• AdmiralSakai says:

        This seems to happen in fiction a lot, and while I always thought of it as incredibly strange, apparently a lot of other people don’t.

        At least they usually don’t do that weird thing Orson Scott Card seems to like, where the childhood sweethearts discover that they are actually related somehow.

      • GhostCat says:

        It’s also really common in Japanese to call people you are close with but unrelated to by familial terms, if she was accustomed to calling him “Niisan” (older brother) she would probably keep calling him that even after they became involved.

      • TacoMagic says:

        Not to mention there’s also the added level of obfuscation due to translation. It’s possible that the familial term was taken at face value by the translation team rather than as a term of endearment. That might be why their relationship sends some mixed signals in the game.

    • AdmiralSakai says:

      To be fair, TacoMagic said one thing and the author said the other.

      Although if it was an either/or thing, I know which one of them I’d believe…

  5. GhostCat says:

    Taking his zwiehander that he received from Tasman, Stryfe waited until dawn, when Dart began to leave the village.

    Wait a second … He went home, put on his armor, picked up his sword, and just stood there holding it until dawn? Why?

  6. GhostCat says:

    Oh, and it’s just packed absolutely full of dialogue. Don’t you feel lucky?

    :eye-twitch:

    I’m feeling something, alright.

  7. AdmiralSakai says:

    THIS WHOLE ENTIRE CHAPTER

    meh.

  8. Herr Wozzeck says:

    However, he would learn what Dart was planning unintentionally when the mayor of Seles told him the truth of what was the cause of Neet’s destruction.

    Jeez, it’s like The Princess Bride. Well, that is, if you made that movie nothing but the old dude narrating to the Wonder Years kid.

    It’s no wonder he never finished even this rewrite. Holy Jesus…

    • Herr Wozzeck says:

      He tried to get Dart to abandon his plan to take revenge on the Black Monster for a year, but to no avail.

      Holy God, the amount of narration in this thing is just astounding!

      Jeez. I can’t believe I’m saying this, but at least something happened in Twin Humanities! We had to slog through tons of narrative, but at least the characters there actually fought shit on occasion! This is just…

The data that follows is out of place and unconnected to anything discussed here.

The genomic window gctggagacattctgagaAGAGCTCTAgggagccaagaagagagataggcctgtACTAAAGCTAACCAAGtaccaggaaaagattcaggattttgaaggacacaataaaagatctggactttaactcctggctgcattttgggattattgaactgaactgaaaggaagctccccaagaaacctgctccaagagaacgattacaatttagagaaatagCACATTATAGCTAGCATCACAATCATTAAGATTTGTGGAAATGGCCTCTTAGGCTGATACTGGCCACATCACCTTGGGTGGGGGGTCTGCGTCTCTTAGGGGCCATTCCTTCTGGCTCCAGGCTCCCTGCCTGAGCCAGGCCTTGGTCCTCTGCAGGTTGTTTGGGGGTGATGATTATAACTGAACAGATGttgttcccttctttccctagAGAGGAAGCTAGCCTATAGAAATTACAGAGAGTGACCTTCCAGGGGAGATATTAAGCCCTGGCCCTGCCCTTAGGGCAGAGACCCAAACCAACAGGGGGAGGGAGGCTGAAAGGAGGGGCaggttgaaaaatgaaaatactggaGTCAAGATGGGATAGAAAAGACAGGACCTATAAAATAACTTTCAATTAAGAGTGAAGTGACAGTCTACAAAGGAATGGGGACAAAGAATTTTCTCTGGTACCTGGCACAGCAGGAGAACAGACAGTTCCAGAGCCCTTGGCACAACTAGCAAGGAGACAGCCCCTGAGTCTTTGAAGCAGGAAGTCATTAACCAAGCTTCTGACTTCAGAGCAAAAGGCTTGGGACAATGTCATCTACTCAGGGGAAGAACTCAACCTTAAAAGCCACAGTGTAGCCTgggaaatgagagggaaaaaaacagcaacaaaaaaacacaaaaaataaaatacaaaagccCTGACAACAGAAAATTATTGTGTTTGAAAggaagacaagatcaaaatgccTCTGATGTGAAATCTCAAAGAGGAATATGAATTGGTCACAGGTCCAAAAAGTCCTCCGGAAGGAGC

Gah!

      *headdesk*

  9. Herr Wozzeck says:

    You know what, you can go ahead and go back to summarizing your story for me. It’s less painful than reading your dialogue.

    Hey, it’d be less boring than what we’re doing right now! I mean, it can’t be that bad, righ?

    Stryfe: Shana, why did you call me here?

    OH FUCK I FORGOT THE SCRIPT FORMAT!

    *jumps out a window*

    Save me, Crunchy!

  10. Herr Wozzeck says:

    While Shana is canonically pretty bright, Dart is canonically… not so much. At least starting out. He does grow and mellow during the course of the game.

    He’d be a pretty crap JRPG protagonist if he didn’t.

  11. Herr Wozzeck says:

    Author, I know you’re really proud that you know the word “zwiehander,” but you should go ahead and use a more common sword name so you don’t seem pretentious.

    The way he’s writing it, I’m pretty sure that this guy’s only experience with weapons is from Soul Calibur or something. I think they refer to Siegfried’s weapon as a zweihander in that. Don’t quote me on that ’cause I could be wrong, but I think that’s what’s going down here.

  12. Herr Wozzeck says:

    I’m tempted to give you a Stu point for that sword, but I’ll hold off until the point where I see you using it incorrectly. Which will probably be the first time you use it.

    Oh snap!

    *grabs Skype*

    Colonel DeFraug on standby, can we have a Colonel DeFraug on standby, please?

  13. Herr Wozzeck says:

    Not going to try to talk him out of it? Not even going to voice you disapproval at attempting something so monumentally idiotic as taking on the Black Monster? Not even a rebuke for making Shana worry about him?

    Especially after you told us in the middle of all that narration that your character didn’t agree with Dart on the whole revenge thing–you know, the one thing that has been part of this character that isn’t somehow copy-pasted from Dart?

    You forgot you wrote that, didn’t you?